Links (to read & watch)

“The series finale comes at a time when even the Sandras of the world, who already value the jobs they have and do them well, are on shaky ground.”

Start a Free Blockbuster pickup/dropoff point in your town!

A story on the making of In the Electric Mist

Maybe I should give Crazy Samurai Musashi another look

I Blame Society (with a small bit on Reel 2)

The disturbing entry in the found-footage genre known as Reel 2 is likely something that won’t be matched for a long while. Watching it during this year’s 24-hour Unnamed Footage Festival stream, I nearly gagged multiple times in what I can best describe as a heavy metal thrashing on all that could use some spoiling and soiling. Granted, this was not nearly as much of a hellscape as A Serbian Film (something I refuse to watch again), and it was the technical prowess of the editing and cutting choices that held my interest through and through, but Reel 2 really pressed some dusty buttons of mine.

Keep on pressing, and you just might ring a bell.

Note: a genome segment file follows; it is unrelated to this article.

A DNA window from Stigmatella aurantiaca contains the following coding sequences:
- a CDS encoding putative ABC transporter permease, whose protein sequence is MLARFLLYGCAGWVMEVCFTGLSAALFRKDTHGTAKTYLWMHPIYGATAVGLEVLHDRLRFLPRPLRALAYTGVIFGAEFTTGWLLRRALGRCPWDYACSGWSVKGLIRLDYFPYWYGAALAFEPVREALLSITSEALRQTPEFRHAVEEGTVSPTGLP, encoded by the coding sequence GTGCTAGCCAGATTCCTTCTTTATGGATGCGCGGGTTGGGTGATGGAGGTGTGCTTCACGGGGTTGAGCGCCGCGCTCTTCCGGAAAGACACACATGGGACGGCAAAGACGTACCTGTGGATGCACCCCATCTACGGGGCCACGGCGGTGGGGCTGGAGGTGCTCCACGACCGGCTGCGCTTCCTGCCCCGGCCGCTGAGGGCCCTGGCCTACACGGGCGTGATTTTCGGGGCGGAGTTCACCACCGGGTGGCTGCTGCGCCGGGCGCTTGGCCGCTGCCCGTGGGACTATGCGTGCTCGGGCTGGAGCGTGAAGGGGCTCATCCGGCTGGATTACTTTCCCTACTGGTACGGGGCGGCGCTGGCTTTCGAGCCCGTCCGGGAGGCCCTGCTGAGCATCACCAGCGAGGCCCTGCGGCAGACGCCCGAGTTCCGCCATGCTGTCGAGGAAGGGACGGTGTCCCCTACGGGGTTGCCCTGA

One of the higher-profile selections at the Unnamed Footage Fest was the recently released I Blame Society. I actually was turned on to this one weeks prior, through a very clever, curious, and crushing trailer that suggested more than a mere dark comedy. Indeed, it is dark and it is a comedy. It’s also wicked and wrathful, delivering criticism in ways that no average critic could (or probably should attempt). It reminded me of a scene from the classic documentary American Movie, where one of Mark Borchardt’s brothers labeled him as a potential serial killer. He was being serious, but to the audience it was more a window into Mark’s relationships with his family and with himself, and less a literal warning.